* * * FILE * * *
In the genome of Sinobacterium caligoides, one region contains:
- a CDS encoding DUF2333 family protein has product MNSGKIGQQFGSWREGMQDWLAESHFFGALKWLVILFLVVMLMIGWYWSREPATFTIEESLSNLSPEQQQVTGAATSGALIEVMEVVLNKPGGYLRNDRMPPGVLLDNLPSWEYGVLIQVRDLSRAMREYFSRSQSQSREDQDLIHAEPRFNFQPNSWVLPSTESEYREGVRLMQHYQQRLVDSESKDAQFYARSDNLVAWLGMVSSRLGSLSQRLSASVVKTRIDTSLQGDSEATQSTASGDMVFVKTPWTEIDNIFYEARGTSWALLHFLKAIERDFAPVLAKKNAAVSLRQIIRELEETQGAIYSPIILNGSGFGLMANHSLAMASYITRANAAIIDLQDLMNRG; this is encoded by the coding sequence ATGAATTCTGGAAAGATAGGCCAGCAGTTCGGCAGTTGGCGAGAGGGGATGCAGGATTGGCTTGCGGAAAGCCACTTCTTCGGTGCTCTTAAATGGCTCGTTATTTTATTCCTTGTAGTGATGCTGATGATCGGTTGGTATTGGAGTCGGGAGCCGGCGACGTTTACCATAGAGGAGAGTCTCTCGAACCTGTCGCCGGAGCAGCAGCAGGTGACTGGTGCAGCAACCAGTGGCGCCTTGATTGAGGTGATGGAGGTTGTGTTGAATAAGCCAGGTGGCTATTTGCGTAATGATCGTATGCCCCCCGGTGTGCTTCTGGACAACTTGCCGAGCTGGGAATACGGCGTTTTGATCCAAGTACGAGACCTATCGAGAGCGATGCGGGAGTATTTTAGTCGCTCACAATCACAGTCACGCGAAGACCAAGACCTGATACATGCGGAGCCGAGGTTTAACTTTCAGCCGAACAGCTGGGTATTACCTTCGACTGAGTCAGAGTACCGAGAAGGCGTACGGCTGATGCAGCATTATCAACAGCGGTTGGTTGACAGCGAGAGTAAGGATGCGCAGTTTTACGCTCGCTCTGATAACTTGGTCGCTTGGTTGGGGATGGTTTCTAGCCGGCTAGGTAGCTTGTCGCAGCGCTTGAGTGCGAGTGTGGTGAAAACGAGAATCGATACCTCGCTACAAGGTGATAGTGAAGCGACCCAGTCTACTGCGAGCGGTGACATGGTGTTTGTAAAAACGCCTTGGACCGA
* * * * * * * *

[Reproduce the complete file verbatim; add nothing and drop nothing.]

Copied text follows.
In the genome of Sinobacterium caligoides, one region contains:
- a CDS encoding DUF2333 family protein has product MNSGKIGQQFGSWREGMQDWLAESHFFGALKWLVILFLVVMLMIGWYWSREPATFTIEESLSNLSPEQQQVTGAATSGALIEVMEVVLNKPGGYLRNDRMPPGVLLDNLPSWEYGVLIQVRDLSRAMREYFSRSQSQSREDQDLIHAEPRFNFQPNSWVLPSTESEYREGVRLMQHYQQRLVDSESKDAQFYARSDNLVAWLGMVSSRLGSLSQRLSASVVKTRIDTSLQGDSEATQSTASGDMVFVKTPWTEIDNIFYEARGTSWALLHFLKAIERDFAPVLAKKNAAVSLRQIIRELEETQGAIYSPIILNGSGFGLMANHSLAMASYITRANAAIIDLQDLMNRG; this is encoded by the coding sequence ATGAATTCTGGAAAGATAGGCCAGCAGTTCGGCAGTTGGCGAGAGGGGATGCAGGATTGGCTTGCGGAAAGCCACTTCTTCGGTGCTCTTAAATGGCTCGTTATTTTATTCCTTGTAGTGATGCTGATGATCGGTTGGTATTGGAGTCGGGAGCCGGCGACGTTTACCATAGAGGAGAGTCTCTCGAACCTGTCGCCGGAGCAGCAGCAGGTGACTGGTGCAGCAACCAGTGGCGCCTTGATTGAGGTGATGGAGGTTGTGTTGAATAAGCCAGGTGGCTATTTGCGTAATGATCGTATGCCCCCCGGTGTGCTTCTGGACAACTTGCCGAGCTGGGAATACGGCGTTTTGATCCAAGTACGAGACCTATCGAGAGCGATGCGGGAGTATTTTAGTCGCTCACAATCACAGTCACGCGAAGACCAAGACCTGATACATGCGGAGCCGAGGTTTAACTTTCAGCCGAACAGCTGGGTATTACCTTCGACTGAGTCAGAGTACCGAGAAGGCGTACGGCTGATGCAGCATTATCAACAGCGGTTGGTTGACAGCGAGAGTAAGGATGCGCAGTTTTACGCTCGCTCTGATAACTTGGTCGCTTGGTTGGGGATGGTTTCTAGCCGGCTAGGTAGCTTGTCGCAGCGCTTGAGTGCGAGTGTGGTGAAAACGAGAATCGATACCTCGCTACAAGGTGATAGTGAAGCGACCCAGTCTACTGCGAGCGGTGACATGGTGTTTGTAAAAACGCCTTGGACCGA